Within the rising global averages lie savage peaks in particular places. On July 16th a site in the Turpan Depression in Xinjiang, sometimes called China’s Death Valley, reported a high of 52.2°C. In America, in Death Valley proper, the same day saw a peak of 53.9°C. Of more immediate concern than isolated spikes in deserts, temperatures have been dangerously high in places where hundreds of millions of people live, too. On July 6th, after the city measured its highest July temperature ever, authorities in Beijing announced their second red alert for heat in two weeks. July 19th marked the 19th day in a row that the temperature in Phoenix, Arizona, has exceeded 43°C. Things are similarly sweltering in Italy and many nearby countries (see map).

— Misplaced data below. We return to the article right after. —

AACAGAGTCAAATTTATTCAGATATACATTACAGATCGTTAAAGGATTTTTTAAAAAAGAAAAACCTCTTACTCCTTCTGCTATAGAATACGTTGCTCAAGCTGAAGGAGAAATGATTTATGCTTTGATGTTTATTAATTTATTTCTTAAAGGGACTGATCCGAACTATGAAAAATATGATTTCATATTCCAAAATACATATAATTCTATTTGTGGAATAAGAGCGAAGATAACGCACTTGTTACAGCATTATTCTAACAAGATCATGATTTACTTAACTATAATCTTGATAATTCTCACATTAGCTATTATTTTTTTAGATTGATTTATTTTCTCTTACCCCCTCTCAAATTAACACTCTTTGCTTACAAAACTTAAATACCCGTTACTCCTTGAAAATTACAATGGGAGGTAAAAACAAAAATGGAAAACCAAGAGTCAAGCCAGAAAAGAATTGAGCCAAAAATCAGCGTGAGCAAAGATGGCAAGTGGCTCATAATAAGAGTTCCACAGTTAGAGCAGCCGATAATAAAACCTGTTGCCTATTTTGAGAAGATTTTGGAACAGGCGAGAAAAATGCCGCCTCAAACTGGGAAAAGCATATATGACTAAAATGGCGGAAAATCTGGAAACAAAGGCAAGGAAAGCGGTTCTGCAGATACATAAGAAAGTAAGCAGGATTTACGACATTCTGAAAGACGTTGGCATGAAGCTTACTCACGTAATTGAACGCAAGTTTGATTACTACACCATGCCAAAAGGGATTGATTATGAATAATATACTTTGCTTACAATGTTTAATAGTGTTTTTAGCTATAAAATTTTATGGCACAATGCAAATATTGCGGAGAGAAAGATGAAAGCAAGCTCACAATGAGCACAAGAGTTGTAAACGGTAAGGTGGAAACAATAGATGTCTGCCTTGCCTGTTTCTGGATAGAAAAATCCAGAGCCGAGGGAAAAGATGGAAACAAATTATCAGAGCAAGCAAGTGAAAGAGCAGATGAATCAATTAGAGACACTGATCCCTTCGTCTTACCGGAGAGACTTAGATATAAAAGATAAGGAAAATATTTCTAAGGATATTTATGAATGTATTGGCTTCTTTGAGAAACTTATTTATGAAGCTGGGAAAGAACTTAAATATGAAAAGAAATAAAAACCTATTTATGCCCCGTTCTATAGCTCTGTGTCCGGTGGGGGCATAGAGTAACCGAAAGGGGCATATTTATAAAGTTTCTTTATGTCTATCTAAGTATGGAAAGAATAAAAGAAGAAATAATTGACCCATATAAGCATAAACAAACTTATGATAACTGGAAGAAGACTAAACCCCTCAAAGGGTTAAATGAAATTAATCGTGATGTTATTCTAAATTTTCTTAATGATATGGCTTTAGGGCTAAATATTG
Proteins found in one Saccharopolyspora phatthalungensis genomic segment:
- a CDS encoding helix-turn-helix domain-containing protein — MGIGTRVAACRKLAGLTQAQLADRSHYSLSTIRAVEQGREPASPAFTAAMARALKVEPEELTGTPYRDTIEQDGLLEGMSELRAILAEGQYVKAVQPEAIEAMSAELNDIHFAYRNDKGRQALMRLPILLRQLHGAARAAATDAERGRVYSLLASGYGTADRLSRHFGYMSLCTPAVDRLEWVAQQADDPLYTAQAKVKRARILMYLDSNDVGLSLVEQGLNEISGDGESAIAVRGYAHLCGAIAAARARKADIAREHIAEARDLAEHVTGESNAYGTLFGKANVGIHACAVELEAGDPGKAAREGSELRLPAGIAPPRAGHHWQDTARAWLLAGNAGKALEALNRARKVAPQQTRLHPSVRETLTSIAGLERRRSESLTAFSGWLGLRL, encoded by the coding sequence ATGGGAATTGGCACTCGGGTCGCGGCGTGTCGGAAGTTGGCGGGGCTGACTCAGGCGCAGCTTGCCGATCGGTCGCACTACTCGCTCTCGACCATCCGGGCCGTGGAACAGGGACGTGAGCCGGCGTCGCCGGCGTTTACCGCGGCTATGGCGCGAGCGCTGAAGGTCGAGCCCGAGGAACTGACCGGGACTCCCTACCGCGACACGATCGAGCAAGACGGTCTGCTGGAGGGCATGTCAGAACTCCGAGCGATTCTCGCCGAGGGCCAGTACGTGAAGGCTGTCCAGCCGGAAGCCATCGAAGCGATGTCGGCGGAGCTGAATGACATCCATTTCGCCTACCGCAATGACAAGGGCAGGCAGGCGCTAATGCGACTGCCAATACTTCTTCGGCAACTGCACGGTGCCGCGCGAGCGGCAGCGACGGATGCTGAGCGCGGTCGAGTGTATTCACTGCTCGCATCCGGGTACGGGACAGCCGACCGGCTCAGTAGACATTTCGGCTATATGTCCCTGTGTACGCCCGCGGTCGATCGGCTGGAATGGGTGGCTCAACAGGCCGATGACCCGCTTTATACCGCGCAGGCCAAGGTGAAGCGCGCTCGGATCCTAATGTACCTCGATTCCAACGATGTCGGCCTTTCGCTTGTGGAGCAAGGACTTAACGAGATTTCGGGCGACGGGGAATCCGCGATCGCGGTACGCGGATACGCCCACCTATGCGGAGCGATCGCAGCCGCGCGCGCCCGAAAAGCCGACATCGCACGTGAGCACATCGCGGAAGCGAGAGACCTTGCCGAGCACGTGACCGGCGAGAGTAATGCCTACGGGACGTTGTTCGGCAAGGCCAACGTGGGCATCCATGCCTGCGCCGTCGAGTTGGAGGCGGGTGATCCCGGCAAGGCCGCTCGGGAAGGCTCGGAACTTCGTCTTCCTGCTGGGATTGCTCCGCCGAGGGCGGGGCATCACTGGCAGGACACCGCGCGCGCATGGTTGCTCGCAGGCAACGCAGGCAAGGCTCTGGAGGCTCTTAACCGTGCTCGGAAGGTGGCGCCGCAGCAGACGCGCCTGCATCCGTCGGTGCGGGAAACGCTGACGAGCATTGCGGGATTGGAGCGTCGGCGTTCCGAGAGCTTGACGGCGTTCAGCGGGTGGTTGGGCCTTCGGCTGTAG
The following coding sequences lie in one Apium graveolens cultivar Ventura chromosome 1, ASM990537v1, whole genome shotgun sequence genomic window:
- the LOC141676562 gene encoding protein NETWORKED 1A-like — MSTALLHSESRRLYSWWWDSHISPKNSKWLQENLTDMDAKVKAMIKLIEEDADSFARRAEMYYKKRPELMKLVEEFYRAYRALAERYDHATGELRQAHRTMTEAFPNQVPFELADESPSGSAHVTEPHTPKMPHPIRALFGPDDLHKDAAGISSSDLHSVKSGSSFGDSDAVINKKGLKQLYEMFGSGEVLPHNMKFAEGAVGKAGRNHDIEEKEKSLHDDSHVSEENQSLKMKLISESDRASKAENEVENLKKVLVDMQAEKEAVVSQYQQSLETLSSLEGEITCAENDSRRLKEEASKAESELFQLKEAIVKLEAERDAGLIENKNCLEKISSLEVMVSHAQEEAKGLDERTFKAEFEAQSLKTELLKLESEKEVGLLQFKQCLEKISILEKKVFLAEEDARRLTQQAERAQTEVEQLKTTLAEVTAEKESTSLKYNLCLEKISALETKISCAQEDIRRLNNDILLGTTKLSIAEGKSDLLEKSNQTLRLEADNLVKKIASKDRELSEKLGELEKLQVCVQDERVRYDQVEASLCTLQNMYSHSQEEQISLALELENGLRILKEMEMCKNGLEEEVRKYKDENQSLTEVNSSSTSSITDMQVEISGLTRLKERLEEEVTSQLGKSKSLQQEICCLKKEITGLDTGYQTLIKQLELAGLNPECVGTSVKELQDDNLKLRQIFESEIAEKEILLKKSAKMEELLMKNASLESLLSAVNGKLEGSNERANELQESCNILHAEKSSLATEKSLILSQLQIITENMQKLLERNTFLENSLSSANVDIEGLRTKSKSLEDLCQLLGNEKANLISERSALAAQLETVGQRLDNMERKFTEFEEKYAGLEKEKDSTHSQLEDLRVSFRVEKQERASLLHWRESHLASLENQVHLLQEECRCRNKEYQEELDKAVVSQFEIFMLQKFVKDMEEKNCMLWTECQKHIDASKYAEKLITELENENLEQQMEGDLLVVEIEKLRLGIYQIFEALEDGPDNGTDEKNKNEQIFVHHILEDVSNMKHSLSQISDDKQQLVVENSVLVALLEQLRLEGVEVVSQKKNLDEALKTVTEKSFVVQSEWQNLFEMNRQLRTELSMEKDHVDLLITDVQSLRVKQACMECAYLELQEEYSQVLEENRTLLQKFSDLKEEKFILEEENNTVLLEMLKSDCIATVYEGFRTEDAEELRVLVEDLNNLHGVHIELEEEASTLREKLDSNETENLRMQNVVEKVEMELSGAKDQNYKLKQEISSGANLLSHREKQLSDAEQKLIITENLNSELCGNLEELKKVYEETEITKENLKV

Life in the greenhouse

Asked how such a thing might be, one climate scientist replies drily “I suspect it might have something to do with accumulation of greenhouse gases in the atmosphere." More greenhouse gas in the atmosphere results in more of the warmth from the sun being trapped near the surface and absorbed by the oceans. The level of carbon dioxide, the most important long-lived greenhouse gas, as measured at Mauna Loa, a mountain peak in Hawaii, reached 424 parts per million in May, the highest it has been for over 3m years. Methane and nitrous oxide, two other long-lived greenhouse gases, have also reached levels never before experienced by humans. The world is now, on average, around 1.2°C warmer than it was before humans started thickening the glass in the greenhouse.